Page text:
Resident Hire Information
Historical Resident and Nonresident Worker Counts, 1988 to Most Current
Related Articles in
Alaska Economic Trends
- Alaska residents made up 79.6 percent of all workers in Alaska in 2012 and earned 85.2 percent of wages.
- The percentage of nonresident workers in Alaska increased by three-tenths of a percentage point in 2012. The percentage in 2012 was 20.4, up from 20.1 percent in 2011.
- The percentage of wages earned by nonresidents increased by six-tenths of a percentage point in 2012. Total private-sector and state and local government wages totaled $15.3 billion in 2012. Nonresidents earned 14.8 percent of total wages, up from 14.2 percent in 2011.
- Alaska’s workforce increased by 1.0 percent to 418,779. The number of resident workers rose by 2,202, or 0.7 percent, to 333,283. Nonresident workers increased by 2,008, or 2.4 percent, to 85,496.
- Residents’ wages were higher on average than nonresidents’ wages. Resident workers in Alaska typically earn more each year on average than nonresidents, and 2012 was no exception. Average resident wages grew 3.2 percent to $39,179, while average nonresident wages increased 6.5 percent to $26,510.
- Growth in total nonresident wages outpaced that of residents. Resident wages increased 3.9 percent to $13.1 billion in 2012, while nonresident wages increased 9.1 percent to $2.3 billion.
- The seafood processing industry still employs the most nonresidents, but fewer than in 2011. Seafood processing had 16,881 nonresidents and 6,048 residents. Among all nonresident workers in 2012, 19.7 percent worked in the seafood processing industry, down from 21.4 in 2011. Nonresident seafood processors earned 10.4 percent of all nonresident wages.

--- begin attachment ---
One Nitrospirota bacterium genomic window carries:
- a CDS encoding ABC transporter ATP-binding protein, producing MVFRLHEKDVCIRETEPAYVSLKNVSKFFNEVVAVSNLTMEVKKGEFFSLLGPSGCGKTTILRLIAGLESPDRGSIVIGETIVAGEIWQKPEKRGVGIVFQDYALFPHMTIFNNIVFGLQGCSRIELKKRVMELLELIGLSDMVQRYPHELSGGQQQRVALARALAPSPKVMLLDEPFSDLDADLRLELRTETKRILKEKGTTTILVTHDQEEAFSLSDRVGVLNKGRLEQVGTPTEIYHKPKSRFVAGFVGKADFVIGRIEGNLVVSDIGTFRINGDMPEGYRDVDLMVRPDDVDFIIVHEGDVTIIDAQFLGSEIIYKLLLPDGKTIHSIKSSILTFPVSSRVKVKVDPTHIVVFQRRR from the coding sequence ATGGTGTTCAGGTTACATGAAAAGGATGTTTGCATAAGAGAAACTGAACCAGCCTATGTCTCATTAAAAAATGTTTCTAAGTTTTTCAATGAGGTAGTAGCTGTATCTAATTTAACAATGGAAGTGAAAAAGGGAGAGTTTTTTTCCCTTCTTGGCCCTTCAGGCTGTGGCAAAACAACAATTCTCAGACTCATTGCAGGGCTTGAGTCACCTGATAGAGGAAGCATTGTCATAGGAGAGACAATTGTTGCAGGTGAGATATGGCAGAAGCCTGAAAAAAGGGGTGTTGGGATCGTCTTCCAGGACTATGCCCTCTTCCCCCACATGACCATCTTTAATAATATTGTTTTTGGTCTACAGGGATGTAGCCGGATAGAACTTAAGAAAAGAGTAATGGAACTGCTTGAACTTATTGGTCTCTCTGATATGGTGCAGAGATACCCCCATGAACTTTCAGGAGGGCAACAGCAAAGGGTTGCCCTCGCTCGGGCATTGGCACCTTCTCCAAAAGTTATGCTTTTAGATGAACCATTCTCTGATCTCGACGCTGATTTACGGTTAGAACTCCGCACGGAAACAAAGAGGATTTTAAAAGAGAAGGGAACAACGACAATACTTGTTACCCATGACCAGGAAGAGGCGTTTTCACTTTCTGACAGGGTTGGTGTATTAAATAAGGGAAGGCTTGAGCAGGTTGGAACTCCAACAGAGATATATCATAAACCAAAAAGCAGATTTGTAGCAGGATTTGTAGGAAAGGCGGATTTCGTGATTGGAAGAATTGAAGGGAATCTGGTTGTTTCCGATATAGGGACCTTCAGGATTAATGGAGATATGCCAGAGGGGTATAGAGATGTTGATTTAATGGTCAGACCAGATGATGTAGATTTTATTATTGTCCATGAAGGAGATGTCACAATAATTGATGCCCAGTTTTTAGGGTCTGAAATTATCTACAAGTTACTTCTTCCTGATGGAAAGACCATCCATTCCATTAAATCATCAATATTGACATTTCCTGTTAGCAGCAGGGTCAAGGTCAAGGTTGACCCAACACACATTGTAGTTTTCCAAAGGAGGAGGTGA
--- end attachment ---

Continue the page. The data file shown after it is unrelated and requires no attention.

- The oil industry had more workers, both resident and nonresident. The number of residents in the oil industry rose by 222, or 1.9 percent, and the number of nonresident workers increased by 230, or 4.3 percent. Wages for resident and nonresident workers in the oil industry increased by 6.0 and 9.1 percent, respectively.
- The percentage of nonresidents in the oil and gas industry increased in 2012. The oil industry had 5,528 nonresident and 11,973 resident workers. Nonresidents accounted for 31.6 percent of oil industry workers, including major oil companies and oilfield services, up from 31.1 percent in 2011. The oil industry employed 6.5 percent of all nonresident workers but paid 23.8 percent of total nonresident wages.
- The construction industry bounced back, and had more resident as well as nonresident workers. The number of nonresidents working in construction increased 14.3 percent, and the number of residents rose by 1.0 percent. Of the 26,966 workers in the construction industry, 20,891 were residents and 6,075 were not. After six years of overall job declines in construction, 2012 was the first year of recovery.